# 2d Wall-Crossing, R-twisting, and a Supersymmetric Index

**ABSTRACT** Starting from N=2 supersymmetric theories in 2 dimensions, we formulate a novel time-dependent supersymmetric quantum theory where the R-charge is twisted along the time. The invariance of the supersymmetric index under variations of the action for these theories leads to two predictions: In the IR limit it predicts how the degeneracy of BPS states change as we cross the walls of marginal stability. On the other hand, its equivalence with the UV limit relates this to the spectrum of the U(1) R-charges of the Ramond ground states at the conformal point. This leads to a conceptually simple derivation of results previously derived using tt* geometry, now based on time-dependent supersymmetric quantum mechanics. Comment: 28 pages

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##### Article: TASI lectures on complex structures

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**ABSTRACT:**These lecture notes give an introduction to a number of ideas and methods that have been useful in the study of complex systems ranging from spin glasses to D-branes on Calabi-Yau manifolds. Topics include the replica formalism, Parisi's solution of the Sherrington-Kirkpatrick model, overlap order parameters, supersymmetric quantum mechanics, D-brane landscapes and their black hole duals.04/2011; - SourceAvailable from: arxiv.org
##### Article: Spectral networks

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**ABSTRACT:**We introduce new geometric objects called spectral networks. Spectral networks are networks of trajectories on Riemann surfaces obeying certain local rules. Spectral networks arise naturally in four-dimensional N=2 theories coupled to surface defects, particularly the theories of class S. In these theories spectral networks provide a useful tool for the computation of BPS degeneracies: the network directly determines the degeneracies of solitons living on the surface defect, which in turn determine the degeneracies for particles living in the 4d bulk. Spectral networks also lead to a new map between flat GL(K,C) connections on a two-dimensional surface C and flat abelian connections on an appropriate branched cover Sigma of C. This construction produces natural coordinate systems on moduli spaces of flat GL(K,C) connections on C, which we conjecture are cluster coordinate systems.Annales Henri Poincare 04/2012; · 1.53 Impact Factor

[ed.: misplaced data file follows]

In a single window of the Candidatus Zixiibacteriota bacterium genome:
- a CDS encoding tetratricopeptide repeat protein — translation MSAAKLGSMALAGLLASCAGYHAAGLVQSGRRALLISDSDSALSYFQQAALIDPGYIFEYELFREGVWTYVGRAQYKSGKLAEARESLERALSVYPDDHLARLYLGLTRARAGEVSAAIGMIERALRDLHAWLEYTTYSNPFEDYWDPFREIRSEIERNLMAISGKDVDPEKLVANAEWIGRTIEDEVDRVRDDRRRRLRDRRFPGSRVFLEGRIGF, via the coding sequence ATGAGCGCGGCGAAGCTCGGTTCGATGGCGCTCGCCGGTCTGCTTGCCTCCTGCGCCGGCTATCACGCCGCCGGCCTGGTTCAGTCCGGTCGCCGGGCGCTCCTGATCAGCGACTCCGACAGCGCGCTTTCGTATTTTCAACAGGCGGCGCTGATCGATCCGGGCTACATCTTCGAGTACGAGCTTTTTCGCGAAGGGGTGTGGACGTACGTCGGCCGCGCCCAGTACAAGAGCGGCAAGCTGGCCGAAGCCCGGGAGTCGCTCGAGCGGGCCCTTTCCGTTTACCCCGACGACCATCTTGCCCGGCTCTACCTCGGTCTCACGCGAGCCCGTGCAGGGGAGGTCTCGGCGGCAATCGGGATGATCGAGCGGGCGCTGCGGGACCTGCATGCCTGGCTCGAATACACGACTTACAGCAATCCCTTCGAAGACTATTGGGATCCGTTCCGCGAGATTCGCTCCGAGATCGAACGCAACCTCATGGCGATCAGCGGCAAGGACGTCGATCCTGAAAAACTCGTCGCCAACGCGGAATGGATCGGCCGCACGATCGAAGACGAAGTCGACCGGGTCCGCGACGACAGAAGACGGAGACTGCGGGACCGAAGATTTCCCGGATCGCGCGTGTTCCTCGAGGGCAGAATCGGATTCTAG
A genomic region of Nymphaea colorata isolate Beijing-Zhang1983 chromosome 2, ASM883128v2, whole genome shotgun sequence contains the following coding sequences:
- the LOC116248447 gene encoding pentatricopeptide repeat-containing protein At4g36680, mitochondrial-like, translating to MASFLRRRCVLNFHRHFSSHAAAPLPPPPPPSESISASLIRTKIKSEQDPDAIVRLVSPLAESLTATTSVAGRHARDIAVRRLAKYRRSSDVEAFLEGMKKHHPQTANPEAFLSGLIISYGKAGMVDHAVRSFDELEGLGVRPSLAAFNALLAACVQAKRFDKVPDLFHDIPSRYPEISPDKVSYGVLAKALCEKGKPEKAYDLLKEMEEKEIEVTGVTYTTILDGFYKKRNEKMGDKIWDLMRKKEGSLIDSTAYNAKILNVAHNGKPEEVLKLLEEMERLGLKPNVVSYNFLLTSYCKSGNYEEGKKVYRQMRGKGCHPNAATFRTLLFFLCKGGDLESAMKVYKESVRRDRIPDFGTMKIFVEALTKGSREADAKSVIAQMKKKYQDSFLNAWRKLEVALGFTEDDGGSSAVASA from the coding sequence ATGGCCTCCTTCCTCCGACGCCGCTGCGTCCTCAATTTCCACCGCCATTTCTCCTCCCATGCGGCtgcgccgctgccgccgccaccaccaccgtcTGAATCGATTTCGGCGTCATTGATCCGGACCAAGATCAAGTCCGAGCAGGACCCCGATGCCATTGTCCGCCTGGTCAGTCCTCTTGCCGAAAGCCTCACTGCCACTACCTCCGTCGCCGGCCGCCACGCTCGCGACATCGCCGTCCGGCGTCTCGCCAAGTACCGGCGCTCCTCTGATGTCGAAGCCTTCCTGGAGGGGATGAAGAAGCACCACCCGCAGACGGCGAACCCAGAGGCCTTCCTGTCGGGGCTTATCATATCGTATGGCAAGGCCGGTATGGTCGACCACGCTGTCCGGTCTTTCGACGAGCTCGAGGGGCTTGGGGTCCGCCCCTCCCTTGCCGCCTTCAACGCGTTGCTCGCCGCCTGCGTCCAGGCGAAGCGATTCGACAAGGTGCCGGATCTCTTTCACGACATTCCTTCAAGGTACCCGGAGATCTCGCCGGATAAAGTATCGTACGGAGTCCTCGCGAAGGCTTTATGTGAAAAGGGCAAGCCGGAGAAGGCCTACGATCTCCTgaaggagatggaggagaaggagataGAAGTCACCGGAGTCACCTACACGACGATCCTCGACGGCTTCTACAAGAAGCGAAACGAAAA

Page 1

arXiv:1002.3638v1 [hep-th] 18 Feb 2010

2d Wall-Crossing, R-twisting, and a

Supersymmetric Index

Sergio Cecotti1∗, and Cumrun Vafa2†

1Scuola Internazionale Superiore di Studi Avanzati via Beirut 2-4 I-34100 Trieste, ITALY

2Jefferson Physical Laboratory, Harvard University, Cambridge, MA 02138, USA

Abstract

Starting from N = 2 supersymmetric theories in 2 dimensions, we formulate a

novel time-dependent supersymmetric quantum theory where the R-charge is twisted

along the time. The invariance of the supersymmetric index under variations of the

action for these theories leads to two predictions: In the IR limit it predicts how

the degeneracy of BPS states change as we cross the walls of marginal stability. On

the other hand, its equivalence with the UV limit relates this to the spectrum of the

U(1) R-charges of the Ramond ground states at the conformal point. This leads to a

conceptually simple derivation of results previously derived using tt* geometry, now

based on time-dependent supersymmetric quantum mechanics.

February, 2010

∗e-mail: cecotti@sissa.it

†e-mail: vafa@physics.harvard.edu

Page 2

Contents

1Introduction2

2 The Basic Setup5

3A Time-Dependent SQM: Formulation of an Index7

3.1The index Ik. . . . . . . . . . . . . . . . . . . . . . . . . . . . . . . .

Parisi–Sourlas supersymmetry . . . . . . . . . . . . . . . . . . . . . .

7

3.210

3.3Time-dependent supersymmetry . . . . . . . . . . . . . . . . . . . . .12

3.4The underlying time–dependent TFT . . . . . . . . . . . . . . . . . .13

4Evaluation of the Index14

4.1UV limit . . . . . . . . . . . . . . . . . . . . . . . . . . . . . . . . . . 15

4.2IR limit: path–integral analysis . . . . . . . . . . . . . . . . . . . . .15

4.3Extensions to Two–dimensions and More General N = 2 Theories . . 19

5 Conclusion21

A The case of collinear vacua22

A.1 The 1/n rule . . . . . . . . . . . . . . . . . . . . . . . . . . . . . . . .22

B Evalutation in the Schroedinger picture: Links to tt* Geometry24

1

Page 3

1Introduction

Supersymmetric quantum field theories often lead to exactly computable quantities.

This arises from the fact that quantum corrections for many amplitudes can be

shown to vanish. A well known example of this is the Witten index which counts

the net number of ground states of the theory. With more supersymmetry there

are other quantities that can also be computed exactly. For example with N = 2

supersymmetry in d = 2 at the IR limit one can compute both the mass and the

spectrum of BPS states, or at the UV limit one can compute the spectrum of R-

charges of Ramond ground states exactly. In particular the masses of the BPS state

interpolating between vacua a and b is given by

mab= |Zab|

where Zab∈ C is the central charge of the supersymmetric algebra in the ab sector

(for an N = 2 Landau-Ginzburg theory Zab= Wa−Wbwhere Wadenotes the value